Just when organized labor had entered the seventh and final stage of the grief cycle—after having witnessed the death of the EFCA (Employee Free Choice Act), they’d already passed through shock, denial, anger, bargaining, guilt and depression—they get dealt another crushing blow, this one in the form of Craig Becker, Obama’s nominee to the NLRB, being denied confirmation by a hostile congress.
The Becker rejection could hurt even more than the EFCA (“card check”). Why? Because Becker’s chances were infinitely better than those of the EFCA, which, beneficial as it would have been, remained broken down in the driveway. In truth, the ambitious legislation never really got any momentum behind it. By contrast, the Becker nomination appeared to be running on all eight cylinders.
True, the Republicans had played games by stalling the vote for five months, but the Democrats had the 60 senators necessary to avoid the procedural roadblock of a filibuster and, once over that disgraceful parliamentary hurdle, had more than enough votes to carry the nomination. At least they did until Massachusetts elected Scott Brown, a Republican.
Then, to make matters worse, Senator Ben Nelson (D-Neb.) announced that he would join the Republican filibuster, killing Becker’s chances. Say what you will about Martha Coakley, Brown’s Democratic opponent, she wouldn’t have joined the Republican filibuster. And without the filibuster, Becker gets confirmed.
So what made Craig Becker so unappealing to the Republicans? He was unapologetically pro-labor, an old-fashioned labor advocate. He was a champion of America’s working class, of its struggling middle-class, and of its impoverished bottom-class.
In other words, Becker was all the things you would expect in an NLRB member, all the things the position called for going back to 1935, when the New Deal agency was invented, and all the things that had been missing in the NLRB under eight years of the Bush administration. And, of course, it was precisely these qualities that the Republican party and U.S. Chamber of Commerce objected to.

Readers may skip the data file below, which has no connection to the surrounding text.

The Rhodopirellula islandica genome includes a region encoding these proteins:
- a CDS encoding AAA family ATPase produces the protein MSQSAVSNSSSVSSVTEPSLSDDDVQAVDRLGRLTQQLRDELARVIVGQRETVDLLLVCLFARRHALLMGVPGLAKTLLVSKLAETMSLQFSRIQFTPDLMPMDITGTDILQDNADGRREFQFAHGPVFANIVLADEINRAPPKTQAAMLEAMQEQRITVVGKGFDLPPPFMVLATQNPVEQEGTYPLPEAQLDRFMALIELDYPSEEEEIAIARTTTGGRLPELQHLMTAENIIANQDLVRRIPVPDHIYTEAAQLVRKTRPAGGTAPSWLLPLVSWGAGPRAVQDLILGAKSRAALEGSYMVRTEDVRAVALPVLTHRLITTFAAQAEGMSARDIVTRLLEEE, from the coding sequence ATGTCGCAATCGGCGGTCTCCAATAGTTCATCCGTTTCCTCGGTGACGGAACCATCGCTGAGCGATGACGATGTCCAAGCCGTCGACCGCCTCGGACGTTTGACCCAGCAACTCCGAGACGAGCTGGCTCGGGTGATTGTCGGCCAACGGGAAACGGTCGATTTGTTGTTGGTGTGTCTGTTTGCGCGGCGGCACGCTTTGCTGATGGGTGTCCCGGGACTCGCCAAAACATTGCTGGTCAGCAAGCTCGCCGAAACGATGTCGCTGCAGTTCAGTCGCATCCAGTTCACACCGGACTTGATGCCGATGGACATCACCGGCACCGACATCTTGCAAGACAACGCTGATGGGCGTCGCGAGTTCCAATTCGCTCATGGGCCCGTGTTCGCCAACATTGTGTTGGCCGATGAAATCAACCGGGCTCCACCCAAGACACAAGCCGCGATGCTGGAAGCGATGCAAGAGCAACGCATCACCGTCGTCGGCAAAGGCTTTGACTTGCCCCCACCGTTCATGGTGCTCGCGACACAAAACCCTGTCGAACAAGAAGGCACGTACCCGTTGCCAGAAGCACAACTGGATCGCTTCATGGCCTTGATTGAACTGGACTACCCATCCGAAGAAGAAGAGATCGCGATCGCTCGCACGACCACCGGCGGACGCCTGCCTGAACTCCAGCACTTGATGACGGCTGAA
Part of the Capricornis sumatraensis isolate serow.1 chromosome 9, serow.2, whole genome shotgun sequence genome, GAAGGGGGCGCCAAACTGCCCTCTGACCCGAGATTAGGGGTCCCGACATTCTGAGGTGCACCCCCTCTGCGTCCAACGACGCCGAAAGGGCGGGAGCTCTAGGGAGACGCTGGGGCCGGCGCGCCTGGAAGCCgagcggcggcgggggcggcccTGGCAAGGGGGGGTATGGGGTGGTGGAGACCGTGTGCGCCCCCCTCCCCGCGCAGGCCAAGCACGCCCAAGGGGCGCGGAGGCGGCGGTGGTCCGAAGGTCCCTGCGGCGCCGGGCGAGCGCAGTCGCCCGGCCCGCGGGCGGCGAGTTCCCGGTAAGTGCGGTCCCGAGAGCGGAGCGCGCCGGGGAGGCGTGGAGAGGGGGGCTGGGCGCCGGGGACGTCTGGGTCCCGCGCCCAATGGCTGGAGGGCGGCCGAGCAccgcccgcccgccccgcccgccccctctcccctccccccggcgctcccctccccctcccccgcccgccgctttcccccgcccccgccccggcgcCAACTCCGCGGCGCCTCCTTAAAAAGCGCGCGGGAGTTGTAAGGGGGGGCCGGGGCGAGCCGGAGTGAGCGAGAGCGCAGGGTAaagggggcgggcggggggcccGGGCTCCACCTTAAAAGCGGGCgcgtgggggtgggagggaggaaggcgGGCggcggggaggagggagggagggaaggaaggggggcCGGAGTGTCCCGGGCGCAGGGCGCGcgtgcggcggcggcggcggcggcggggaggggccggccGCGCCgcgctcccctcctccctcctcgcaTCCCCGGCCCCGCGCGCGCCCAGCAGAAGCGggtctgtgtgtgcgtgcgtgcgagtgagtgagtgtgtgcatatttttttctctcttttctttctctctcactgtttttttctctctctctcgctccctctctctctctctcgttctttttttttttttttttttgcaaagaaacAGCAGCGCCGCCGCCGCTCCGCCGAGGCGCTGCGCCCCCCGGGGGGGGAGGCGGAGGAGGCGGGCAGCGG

Despite the Republicans’ attempt to demonize him, Becker, a lawyer for the SEIU (Service Employees International Union), is a recognized labor expert. Becker earned both his law school and undergraduate degrees from Yale University, and has either practiced or taught law for the past 27 years.
On Tuesday I asked the IBT (International Brotherhood of Teamsters) what their thoughts were on the Becker rejection. The Teamsters were instrumental in lobbying for passage of the EFCA, and were very much in favor of Becker filling one of the vacancies on the Labor Board.
James P. Hoffa, General President, IBT, replied: “The President ought to be able to appoint who he wants to sit on the NLRB. Politics should not stand in the way of a well qualified appointee. Craig Becker has impeccable credentials and has devoted his professional career to the field of labor law….Blocking his confirmation is, in reality, just a cynical strategy on the part of people who don’t believe in the statute to prevent it from being enforced.”
How cynical? The Republican minority is using stalling tactics and bogus parliamentary techniques to deny the Democratic majority the goals they were entitled to pursue by virtue of having been elected. The Republicans may have lost the election fair and square, but they are determined to thwart the administration at every turn, which includes not allowing Obama nominees to be voted upon. If you don’t have the votes to get elected, and don’t have the votes to defeat a measure, you embark upon the only strategy left to you: governing via paralysis.
Incredibly, three of the NLRB’s five seats still remain vacant. Becker was supposed to fill one of them. The only thing these three vacancies continue to do is postpone indefinitely hundreds of important labor cases—cases that deserve to be heard. Which is perfectly fine with the Republican minority because that is precisely how they intend to govern.
DAVID MACARAY, a Los Angeles playwright and author (“It’s Never Been Easy: Essays on Modern Labor”), was a former labor rep. He can be reached at firstname.lastname@example.org